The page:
Introduction


Robert Earl Burton founded The Fellowship of Friends in the San Francisco Bay Area in 1970.

Burton modeled his own group after that of Alex Horn, loosely borrowing from the Fourth Way teachings of Gurdjieff and Ouspensky. In recent years, the Fellowship has cast its net more broadly, embracing any spiritual tradition that includes (or can be interpreted to include) the notion of "presence."

The Fellowship of Friends exhibits the hallmarks of a "doomsday religious cult," wherein Burton exercises absolute authority, and demands loyalty and obedience. He warns that his is the only path to consciousness and eternal life. Invoking his gift of prophecy, he has over the years prepared his flock for great calamities (e.g. a depression in 1984, the fall of California in 1998, nuclear holocaust in 2006, and an ominous, yet unspecified new threat late in 2018.) While non-believers shall perish, through the direct intervention and guidance from 44 angels (including his divine father, Leonardo da Vinci) Burton and his followers will be spared, founding a new, and more perfect civilization.

Many regard Robert Earl Burton a narcissist and sociopath, surrounded by a largely greed- and power-driven inner circle. The following pages offer abundant evidence supporting that conclusion.

This archive draws
on official Fellowship publications and websites,
news archives, court documents, cult education and awareness forums, the (former) Fellowship Wikipedia page, the long-running Fellowship of Friends - Living Presence Discussion, the Internet Archive, the (former) Fellowship of Friends wiki project, and the editor's own 13-year experience in the Fellowship.

Presented in a reverse chronology, the Fellowship's history may be navigated via the "Blog Archive" located in the sidebar below.

Thursday, September 1, 1994

Renaissance Vineyard and Winery featured in Sunset Magazine

[ed. - This is an Internet Archive capture of the Fellowship of Friends webpage.]


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Sunset Magazine 1994
Renaissance winery As you drive north on State Highway 99 through the Sacramento Valley, rice paddies give way to farms, which in turn segue into chaparral and then the foothills of the Sierra Nevada: a region of scrub oak, pine, manzanita, redwood, and not much else. As you twist east from Marysville along State 20, civilization intrudes only in the form of the blink-and-you’ll-miss-it town of Oregon House and, a few minutes later, the incongruous clearing that marks Renaissance Vineyard & Winery.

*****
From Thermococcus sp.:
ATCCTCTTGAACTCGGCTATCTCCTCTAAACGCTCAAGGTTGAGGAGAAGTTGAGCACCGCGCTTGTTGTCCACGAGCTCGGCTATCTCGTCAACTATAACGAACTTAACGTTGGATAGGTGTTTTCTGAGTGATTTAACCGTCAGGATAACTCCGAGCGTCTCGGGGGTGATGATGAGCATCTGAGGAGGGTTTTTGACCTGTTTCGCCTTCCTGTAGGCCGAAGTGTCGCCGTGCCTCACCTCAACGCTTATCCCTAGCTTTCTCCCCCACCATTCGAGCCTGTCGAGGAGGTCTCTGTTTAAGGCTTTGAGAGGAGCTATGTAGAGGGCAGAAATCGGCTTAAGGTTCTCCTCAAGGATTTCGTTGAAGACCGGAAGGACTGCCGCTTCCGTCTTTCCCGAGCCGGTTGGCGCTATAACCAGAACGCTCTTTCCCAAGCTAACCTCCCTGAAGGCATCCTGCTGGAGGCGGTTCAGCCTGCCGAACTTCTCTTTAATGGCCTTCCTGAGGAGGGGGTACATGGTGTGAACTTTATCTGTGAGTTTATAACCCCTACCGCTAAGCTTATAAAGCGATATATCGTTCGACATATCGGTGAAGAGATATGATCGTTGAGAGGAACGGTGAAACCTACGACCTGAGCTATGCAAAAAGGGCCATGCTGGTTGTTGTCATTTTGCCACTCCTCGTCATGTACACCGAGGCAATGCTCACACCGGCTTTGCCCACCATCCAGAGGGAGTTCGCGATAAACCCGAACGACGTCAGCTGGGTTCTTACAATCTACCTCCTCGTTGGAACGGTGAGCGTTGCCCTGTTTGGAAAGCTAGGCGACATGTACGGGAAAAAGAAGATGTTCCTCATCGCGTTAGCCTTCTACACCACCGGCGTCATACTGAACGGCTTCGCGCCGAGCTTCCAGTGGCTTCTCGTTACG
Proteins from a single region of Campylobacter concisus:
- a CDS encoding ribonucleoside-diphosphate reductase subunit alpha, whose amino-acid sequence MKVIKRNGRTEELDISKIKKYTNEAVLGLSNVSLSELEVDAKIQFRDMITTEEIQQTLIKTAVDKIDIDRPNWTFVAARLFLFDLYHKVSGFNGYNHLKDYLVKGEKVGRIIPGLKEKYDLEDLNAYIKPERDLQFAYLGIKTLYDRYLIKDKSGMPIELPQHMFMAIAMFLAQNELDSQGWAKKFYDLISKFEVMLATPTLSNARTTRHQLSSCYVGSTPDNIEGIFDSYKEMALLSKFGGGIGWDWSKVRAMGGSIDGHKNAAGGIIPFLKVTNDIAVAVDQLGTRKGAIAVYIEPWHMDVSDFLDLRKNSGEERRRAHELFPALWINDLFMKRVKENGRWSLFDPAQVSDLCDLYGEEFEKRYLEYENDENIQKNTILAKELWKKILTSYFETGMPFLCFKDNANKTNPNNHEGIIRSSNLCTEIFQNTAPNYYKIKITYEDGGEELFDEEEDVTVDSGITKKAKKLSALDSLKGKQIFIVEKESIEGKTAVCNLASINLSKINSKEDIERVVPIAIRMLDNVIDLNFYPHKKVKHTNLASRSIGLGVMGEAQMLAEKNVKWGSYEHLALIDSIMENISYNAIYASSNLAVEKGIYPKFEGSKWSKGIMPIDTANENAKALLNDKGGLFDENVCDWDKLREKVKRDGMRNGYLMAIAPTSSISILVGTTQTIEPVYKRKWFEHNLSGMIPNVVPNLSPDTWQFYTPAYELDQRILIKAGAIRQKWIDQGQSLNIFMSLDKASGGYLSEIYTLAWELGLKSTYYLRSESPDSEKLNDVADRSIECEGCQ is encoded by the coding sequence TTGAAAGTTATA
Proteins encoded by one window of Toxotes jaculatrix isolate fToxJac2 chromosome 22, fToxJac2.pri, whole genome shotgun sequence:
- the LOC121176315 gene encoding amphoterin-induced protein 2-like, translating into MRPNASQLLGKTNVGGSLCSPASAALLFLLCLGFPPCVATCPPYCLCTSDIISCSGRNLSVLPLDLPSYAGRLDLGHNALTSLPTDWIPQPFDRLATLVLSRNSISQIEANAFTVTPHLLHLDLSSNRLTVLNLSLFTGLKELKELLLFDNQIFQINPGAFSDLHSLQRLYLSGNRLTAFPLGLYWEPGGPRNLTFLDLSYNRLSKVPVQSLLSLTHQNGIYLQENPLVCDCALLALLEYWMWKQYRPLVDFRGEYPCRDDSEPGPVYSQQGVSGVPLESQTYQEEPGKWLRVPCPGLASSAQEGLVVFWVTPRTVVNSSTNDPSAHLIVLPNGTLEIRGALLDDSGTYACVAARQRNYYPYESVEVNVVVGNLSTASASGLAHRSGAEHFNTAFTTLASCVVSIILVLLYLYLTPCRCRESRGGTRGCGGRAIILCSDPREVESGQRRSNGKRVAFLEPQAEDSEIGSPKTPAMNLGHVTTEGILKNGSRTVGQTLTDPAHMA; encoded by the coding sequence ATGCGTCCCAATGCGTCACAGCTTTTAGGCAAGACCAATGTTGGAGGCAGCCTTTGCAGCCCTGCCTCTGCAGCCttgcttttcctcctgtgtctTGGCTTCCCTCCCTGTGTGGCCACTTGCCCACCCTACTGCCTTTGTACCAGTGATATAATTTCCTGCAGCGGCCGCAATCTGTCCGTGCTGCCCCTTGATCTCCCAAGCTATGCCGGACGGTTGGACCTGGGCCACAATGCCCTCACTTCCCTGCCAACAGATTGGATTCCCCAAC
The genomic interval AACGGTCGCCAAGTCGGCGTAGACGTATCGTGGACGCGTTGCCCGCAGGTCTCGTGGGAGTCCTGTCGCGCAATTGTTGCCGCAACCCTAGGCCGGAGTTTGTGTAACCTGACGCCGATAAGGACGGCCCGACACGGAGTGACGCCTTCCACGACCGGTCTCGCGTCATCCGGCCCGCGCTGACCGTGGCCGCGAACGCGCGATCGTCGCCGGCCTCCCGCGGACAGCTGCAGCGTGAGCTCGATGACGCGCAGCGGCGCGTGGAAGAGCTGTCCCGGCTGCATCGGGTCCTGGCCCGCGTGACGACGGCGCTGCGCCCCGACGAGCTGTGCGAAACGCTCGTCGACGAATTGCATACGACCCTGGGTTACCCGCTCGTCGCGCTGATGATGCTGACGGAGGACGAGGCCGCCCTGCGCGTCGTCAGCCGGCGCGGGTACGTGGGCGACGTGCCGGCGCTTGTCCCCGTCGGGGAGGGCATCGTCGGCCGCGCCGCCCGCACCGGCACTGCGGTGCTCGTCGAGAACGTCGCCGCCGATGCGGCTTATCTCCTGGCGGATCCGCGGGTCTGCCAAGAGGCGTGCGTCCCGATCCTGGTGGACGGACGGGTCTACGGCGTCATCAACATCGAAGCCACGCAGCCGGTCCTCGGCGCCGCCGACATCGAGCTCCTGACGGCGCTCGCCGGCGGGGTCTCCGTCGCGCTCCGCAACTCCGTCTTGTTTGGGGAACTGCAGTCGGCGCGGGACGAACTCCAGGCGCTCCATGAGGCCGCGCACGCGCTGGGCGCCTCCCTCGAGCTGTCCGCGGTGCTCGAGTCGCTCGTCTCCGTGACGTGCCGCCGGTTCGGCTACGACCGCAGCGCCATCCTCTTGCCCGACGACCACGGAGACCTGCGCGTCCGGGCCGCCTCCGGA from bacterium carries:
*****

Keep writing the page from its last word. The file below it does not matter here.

Renaissance is the only winery in Yuba County, and the only one anywhere in which the owners, a philosophical society known as the Fellowship of Friends, invested $16 million with absolutely no need to see an immediate return. The group’s 1,900 members, most of them wealthy devotees of Russian thinkers P. D. Ouspensky and George Gurdjieff, tithe 10 percent of their annual incomes to the organization and donate labor as well. The first grapes were planted in 1976, and after 12 years a product was finally marketed. The result? Awards poured in from around the globe.
The most prestigious awards were bestowed upon Renaissance’s 1985 Special Select Late Harvest Riesling - a devastatingly good dessert nectar that Gault Millau, one of Europe’s snootier wine journals, ranked among the world’s top 10 dessert wines.
Apart from imperceptible things like the various microclimates on the 1,700-acre property, you can get some intimation of how this came about by touring the facilities. The first thing you’ll notice are the vineyards, which spiral uphill on hand-tended terraces that were carved out of granite. The winery itself is a circular concrete structure three stories tall, two of them underground. Gleaming stainless steel fermentation tanks at the uppermost level feed 2,800 handmade oak barrels below and a bottling facility below that.
Other fruits of the fellowship’s labor include a Museum of Classical Chinese Furniture, which houses the largest collection of Ming Dynasty furniture outside mainland China; a 250-seat theater, where a member-run symphony and choir perform; and a restaurant. All are open to the public.
Wines are available for sale at the tasting room for $8 to $20 a bottle. The 1985 Special Select Late Harvest Riesling sells for $15. (Prices are expected to go up slightly on September 1.)
The winery is at 12585 Rice’s Crossing Road in Oregon House, a 90-minute drive from Sacramento. Free tastings and tours are at 10:30 Wednesdays through Sundays, by appointment only, and can be arranged by calling (800) 655-3277. Lunch and dinner reservations can be made by calling (916) 692-2425.
David M. Roth


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RENAISSANCE VINEYARD & WINERY quietly produces one of the world’s top dessert wines from terraced slopes in the town of Oregon House.

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